Developer Madison Marquette wants to build on this parcel of land just north of the Bay Street mall
Emeryville is known for Best Buy, Ikea and the Bay Street shopping mall — not so much for organized political dissent.
But next week, a group of residents will challenge plans to build a hotel and a Macy’s on an empty lot adjacent to the outdoor mall that brings shoppers from around the Bay Area to the 1.2-square-mile city.
The group, which calls itself Residents United for a Livable Emeryville, or RULE, wants developer Madison Marquette to pay for community benefits such as affordable housing, parks and living-wage jobs.
In San Francisco and Oakland, developers often pony up. Homebuilder Lennar, which is embarking on a 10,000-home project in San Francisco’s Bayview district, agreed to a community benefits package including job training and affordable housing that is worth $1 billion.
But in Emeryville, where two decades of rapid development have transformed an industrial wasteland into a retail center to the envy of many surrounding cities, there has never been such an agreement.
“There’s an attitude in Emeryville of development and business at all costs that’s really transformed the town in a short period of time,” said Jennifer West, a City Council member who ran successfully as a member of RULE in the last election.
“We feel it's time to slow it down and be a little bit more careful about what we do,” she said.
But West isn’t necessarily in the majority on the five-member City Council. The others say that developers like Madison Marquette are already doing a lot for the city just by building and bringing in tax revenue.
“If you want a city and [you want to] be able to pay your bills, you need a commercial section of town,” said Ken Bukowski, who’s been on the City Council for a quarter of a century. “A lot of these folks don't see the benefit the business community brings.”
On Dec. 7, Madison Marquette — which developed the Bay Street mall — will be asking the city to extend its exclusive negotiating rights to develop a 5-acre parcel of land just to the north. Although no plans are final, one scenario envisions a Macy’s as a bookend to the existing mall along with space for a hotel.
The down economy makes the extension necessary, according to Eric Hohmann, a managing director for Madison Marquette.
“The city owns one of the best commercial properties in the entire East Bay, and interest is strong,” Hohmann said. “It’s just that we need more time to strike a deal.”
Madison Marquette has promised the city that “Macy’s is interested in opening a store at the Bay Street Site B,” but offers no other details or assurances.
In an e-mail, Macy’s spokesman Jim Sluzewski said the company doesn’t disclose “where we are or are not looking for new store locations,” adding that “as of this time, we have no announced plans for any future new Macy's stores.”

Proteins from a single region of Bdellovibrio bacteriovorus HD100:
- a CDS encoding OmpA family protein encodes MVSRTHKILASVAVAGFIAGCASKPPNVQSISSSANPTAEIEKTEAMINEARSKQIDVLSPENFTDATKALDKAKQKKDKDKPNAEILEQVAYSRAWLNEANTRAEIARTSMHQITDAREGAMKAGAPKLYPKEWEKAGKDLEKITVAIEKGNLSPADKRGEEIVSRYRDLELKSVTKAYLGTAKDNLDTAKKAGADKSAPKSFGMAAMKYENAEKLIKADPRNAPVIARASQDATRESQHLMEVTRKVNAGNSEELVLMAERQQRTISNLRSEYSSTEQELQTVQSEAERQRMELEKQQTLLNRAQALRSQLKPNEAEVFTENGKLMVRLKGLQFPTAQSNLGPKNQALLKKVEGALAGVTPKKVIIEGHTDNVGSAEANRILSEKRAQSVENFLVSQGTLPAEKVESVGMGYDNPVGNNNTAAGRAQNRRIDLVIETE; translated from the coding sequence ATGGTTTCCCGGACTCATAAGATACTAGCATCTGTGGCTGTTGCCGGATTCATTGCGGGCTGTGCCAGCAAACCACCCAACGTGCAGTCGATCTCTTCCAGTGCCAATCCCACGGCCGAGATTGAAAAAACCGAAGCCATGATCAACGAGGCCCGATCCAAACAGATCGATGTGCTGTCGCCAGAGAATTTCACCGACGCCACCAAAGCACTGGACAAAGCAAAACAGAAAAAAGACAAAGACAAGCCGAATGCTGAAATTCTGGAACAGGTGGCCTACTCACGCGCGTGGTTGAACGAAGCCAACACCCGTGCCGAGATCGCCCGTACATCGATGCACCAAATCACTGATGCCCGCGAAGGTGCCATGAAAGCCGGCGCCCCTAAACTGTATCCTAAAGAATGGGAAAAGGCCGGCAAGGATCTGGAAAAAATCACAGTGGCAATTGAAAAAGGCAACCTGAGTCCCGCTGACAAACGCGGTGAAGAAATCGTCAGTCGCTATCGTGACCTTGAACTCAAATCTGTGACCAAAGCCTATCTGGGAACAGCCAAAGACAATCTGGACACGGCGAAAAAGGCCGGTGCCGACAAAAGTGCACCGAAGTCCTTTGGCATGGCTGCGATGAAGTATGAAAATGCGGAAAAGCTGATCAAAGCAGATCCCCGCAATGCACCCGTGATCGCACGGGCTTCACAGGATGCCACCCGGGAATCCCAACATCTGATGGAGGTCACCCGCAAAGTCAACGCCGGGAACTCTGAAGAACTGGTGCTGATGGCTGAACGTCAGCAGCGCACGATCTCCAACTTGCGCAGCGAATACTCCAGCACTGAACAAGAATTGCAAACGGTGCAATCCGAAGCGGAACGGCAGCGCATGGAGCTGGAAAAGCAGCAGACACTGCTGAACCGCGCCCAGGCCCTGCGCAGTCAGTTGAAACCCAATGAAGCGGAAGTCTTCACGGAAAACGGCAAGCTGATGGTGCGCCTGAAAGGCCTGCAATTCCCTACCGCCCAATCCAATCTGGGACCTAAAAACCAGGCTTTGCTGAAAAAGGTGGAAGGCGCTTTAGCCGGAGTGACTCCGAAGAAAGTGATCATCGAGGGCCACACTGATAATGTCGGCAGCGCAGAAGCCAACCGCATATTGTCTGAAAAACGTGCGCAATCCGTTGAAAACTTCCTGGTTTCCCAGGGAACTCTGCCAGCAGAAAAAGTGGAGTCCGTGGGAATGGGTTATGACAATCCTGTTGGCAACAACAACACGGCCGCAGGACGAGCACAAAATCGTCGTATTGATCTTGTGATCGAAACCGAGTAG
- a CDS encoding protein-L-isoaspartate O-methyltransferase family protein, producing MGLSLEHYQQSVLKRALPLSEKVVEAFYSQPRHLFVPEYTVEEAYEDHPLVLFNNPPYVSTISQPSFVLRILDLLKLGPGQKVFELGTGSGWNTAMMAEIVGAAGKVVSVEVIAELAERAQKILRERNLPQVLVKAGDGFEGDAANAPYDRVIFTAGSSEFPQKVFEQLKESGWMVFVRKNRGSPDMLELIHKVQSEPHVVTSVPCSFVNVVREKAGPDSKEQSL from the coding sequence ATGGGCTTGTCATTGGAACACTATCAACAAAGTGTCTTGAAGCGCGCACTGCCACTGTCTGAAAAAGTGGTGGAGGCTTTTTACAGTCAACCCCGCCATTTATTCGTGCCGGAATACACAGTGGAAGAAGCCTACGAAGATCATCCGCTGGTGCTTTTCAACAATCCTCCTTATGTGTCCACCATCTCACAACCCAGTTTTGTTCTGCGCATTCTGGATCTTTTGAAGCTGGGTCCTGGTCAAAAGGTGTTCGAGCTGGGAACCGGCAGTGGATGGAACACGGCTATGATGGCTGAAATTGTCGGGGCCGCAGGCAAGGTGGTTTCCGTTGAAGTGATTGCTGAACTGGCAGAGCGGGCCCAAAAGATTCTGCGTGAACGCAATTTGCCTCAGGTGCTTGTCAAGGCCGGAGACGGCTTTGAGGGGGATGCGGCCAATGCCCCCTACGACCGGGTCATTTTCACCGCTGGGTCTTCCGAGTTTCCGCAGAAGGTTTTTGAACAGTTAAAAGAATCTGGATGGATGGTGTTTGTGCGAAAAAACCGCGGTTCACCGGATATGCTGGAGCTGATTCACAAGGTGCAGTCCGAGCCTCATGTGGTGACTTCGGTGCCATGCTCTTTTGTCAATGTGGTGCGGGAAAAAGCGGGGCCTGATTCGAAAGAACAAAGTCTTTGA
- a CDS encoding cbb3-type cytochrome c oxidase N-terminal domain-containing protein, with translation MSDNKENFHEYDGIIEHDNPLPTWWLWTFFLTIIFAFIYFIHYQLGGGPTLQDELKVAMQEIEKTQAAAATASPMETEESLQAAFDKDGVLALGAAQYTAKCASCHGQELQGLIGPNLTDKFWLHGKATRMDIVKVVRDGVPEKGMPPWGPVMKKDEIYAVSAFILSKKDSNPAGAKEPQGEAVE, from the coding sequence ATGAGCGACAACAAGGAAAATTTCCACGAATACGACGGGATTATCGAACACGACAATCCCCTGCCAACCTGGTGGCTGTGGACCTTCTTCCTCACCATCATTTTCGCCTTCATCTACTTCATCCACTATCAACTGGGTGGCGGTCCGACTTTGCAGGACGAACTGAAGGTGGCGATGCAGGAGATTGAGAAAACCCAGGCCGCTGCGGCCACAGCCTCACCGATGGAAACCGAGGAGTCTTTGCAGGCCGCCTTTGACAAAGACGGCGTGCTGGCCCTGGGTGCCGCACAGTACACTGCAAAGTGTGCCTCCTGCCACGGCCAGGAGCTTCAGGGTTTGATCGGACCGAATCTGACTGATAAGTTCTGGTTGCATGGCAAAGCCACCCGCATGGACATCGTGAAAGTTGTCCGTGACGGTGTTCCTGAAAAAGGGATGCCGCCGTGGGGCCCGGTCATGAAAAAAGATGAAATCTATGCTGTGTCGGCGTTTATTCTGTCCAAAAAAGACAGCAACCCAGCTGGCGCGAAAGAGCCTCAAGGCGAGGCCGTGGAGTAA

The city’s redevelopment agency has spent $30 million to clean up contamination from the site, where the Sherwin-Williams paint company and Union Oil once made their homes, said Patrick O’Keefe, Emeryville’s city manager. The city is also considering building a parking garage at a cost of $17 million as part of the deal.
“To bring in a large anchor tenant who doesn't and can’t pay the rent of small shops does require this investment from the city to make it happen, but the city gets financial benefits in terms of revenues,” said Hohmann of Madison Marquette.
Members of RULE — a group of artists, professionals and longtime residents that formed a few years back — say it’s precisely because of the $47 million subsidy that Madison Marquette should be paying for community benefits. Faye Prince, an Emeryville resident for decades and a RULE member, said Emeryville doesn’t have to give away as much to developers as it used to.
“Umpteen years ago when you had to walk across the railroad tracks and there was nothing here, sure,” said Prince. “But that’s old news.”
RULE has also suggested that the city open up the project to other bidders who might be more open to the group's demands.
Madison Marquette is looking to the City Council to give the word on community benefits. And if council member Ruth Atkin has her way, the word will be no, at least for this project.
“The goals of RULE and the goals of the city are not contrary to each other,” said Atkin. “The question is, they think they’re going to get more by pursuing another approach, and I’m skeptical.”
Atkin said that businesses benefit Emeryville — for example, the free Emery Go Round transportation service is paid for by businesses, she said.
Part of the battle with Madison Marquette is also over labor, with unions who are working with RULE looking for concessions from the developer and eventual hotel owner.